It’s here you can marvel at the marble halls of the vast Sultan Qaboos Grand Mosque, named after and financed by the country’s much-loved ruler, where friendly staff will show you the intricately illuminated pages of the Koran. You can visit the fascinating Bait Al Zubair Museum and understand Oman’s trading history, see the colourful costumes and jewellery of its different tribes, and understand how much it has changed even in the past 40 years. Muscat is also where you’ll find some of Oman’s finest luxury properties, including the Shangri-La Barr Al Jissah.
It’s also in Muscat that you’ll really come to understand what makes Oman unique in the Gulf. All too often in this region, ‘gulf’ applies on a level beyond geography. For your average Briton, Saudi Arabia and Yemen are off the tourist map, seemingly closed to the West and almost threatening.
Equally, for many, the glittering towers and shopping malls of Dubai and Abu Dhabi don’t deliver a sense of real Arabia. Oman is a bridge stretching between these two worlds – a stable, peaceful, modern, oil-rich country where women receive the same educational opportunities as men, a place friendly and open to the West, but also a truly Arabic state, a land of tradition and history, and a place of rich Islamic culture.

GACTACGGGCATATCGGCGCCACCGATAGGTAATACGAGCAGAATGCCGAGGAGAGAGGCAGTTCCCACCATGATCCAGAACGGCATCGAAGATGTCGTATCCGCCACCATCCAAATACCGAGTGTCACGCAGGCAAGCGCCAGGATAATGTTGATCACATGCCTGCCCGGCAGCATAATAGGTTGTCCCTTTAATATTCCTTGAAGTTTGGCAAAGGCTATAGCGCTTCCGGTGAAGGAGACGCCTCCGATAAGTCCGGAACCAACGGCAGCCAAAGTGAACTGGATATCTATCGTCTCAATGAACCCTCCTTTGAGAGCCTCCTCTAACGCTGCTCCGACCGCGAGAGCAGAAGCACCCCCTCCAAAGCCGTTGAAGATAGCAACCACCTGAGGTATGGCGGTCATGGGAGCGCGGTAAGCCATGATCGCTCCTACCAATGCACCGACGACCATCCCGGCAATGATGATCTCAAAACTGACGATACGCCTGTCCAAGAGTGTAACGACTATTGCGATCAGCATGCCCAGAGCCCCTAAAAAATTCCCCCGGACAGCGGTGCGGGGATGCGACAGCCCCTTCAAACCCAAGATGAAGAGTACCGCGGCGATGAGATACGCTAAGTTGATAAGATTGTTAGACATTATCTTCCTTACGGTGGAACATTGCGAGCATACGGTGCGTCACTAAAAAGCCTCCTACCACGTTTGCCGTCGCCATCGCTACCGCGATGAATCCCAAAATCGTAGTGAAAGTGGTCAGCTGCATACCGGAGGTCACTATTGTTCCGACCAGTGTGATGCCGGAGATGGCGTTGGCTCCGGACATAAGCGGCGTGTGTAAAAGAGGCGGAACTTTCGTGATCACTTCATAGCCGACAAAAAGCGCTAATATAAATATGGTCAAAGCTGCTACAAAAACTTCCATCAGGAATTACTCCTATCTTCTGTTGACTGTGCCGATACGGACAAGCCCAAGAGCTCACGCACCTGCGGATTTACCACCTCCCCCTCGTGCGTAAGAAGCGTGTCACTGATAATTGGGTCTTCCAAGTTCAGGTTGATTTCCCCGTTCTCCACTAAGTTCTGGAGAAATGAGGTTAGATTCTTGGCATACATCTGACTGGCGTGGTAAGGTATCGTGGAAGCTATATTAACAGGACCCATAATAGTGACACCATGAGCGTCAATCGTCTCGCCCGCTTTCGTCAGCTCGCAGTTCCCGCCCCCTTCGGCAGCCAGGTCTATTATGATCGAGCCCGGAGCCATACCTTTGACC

Rarely has the phrase ‘the best of both worlds’ been more fitting.
For more information on Oman, contact:
Oman Ministry of Tourism Representative Office in the UK and Ireland
Tel: 020 8877 4503/4
PLANNING AN ITINERARY
Where to stay
Those whose prefer a holiday of relaxation punctuated with occasional activity will be best sticking with a single-centre approach, staying at one of the beach hotels on the outskirts of Muscat: try the Shangri-La Barr Al Jissah (see box, page 27), The Chedi (above) or the Al Bustan Palace. Based at one of these, a handful of day trips will allow clients to explore the city of Muscat, the desert fortress of Nizwa, and Wahiba Sands.
Those with a greater desire to explore will need longer – 10 days rather than a week.
What to see
Peter Hilton, Cox & Kings’ product manager for the Middle East, recommends at least a four to five-day circuit visiting Sur for watching turtles and dhow-making, Wahiba Sands for desert experiences and on to the fortress of Nizwa, via Oman’s version of the Grand Canyon and its peak, Jebel Shams.
How to get there
Oman Air flies daily direct from Heathrow. Read a review of its business-class, page 68.
Cox & Kings offers seven nights’ bed and breakfast at the Shangri-La from £1,945 including flights and transfers. A seven-night tour visiting Muscat, Sur, Wahiba and Nizwa costs from £1,995.
SELLING SPECIAL EXTRAS
Shangri-La Barr Al Jissah
Dolphin watching trip: £30
Tours (one car, up to four people): Muscat £81, Nizwa £186,
Wahiba Sands £266
00 968 2477 6788
Six Senses Zighy Bay
Paragliding experience: £112
Sunset cruise: £66
Cooking class: £78
Dinner on the wine tower: £85-£143
00 968 26735 888
Desert Night Camp
Dune bashing (25 minutes): £66
Sand boarding (one hour): £19
Camel safari (half-day): £104 Traditional shuwa barbecue: £66
00 968 9281 8388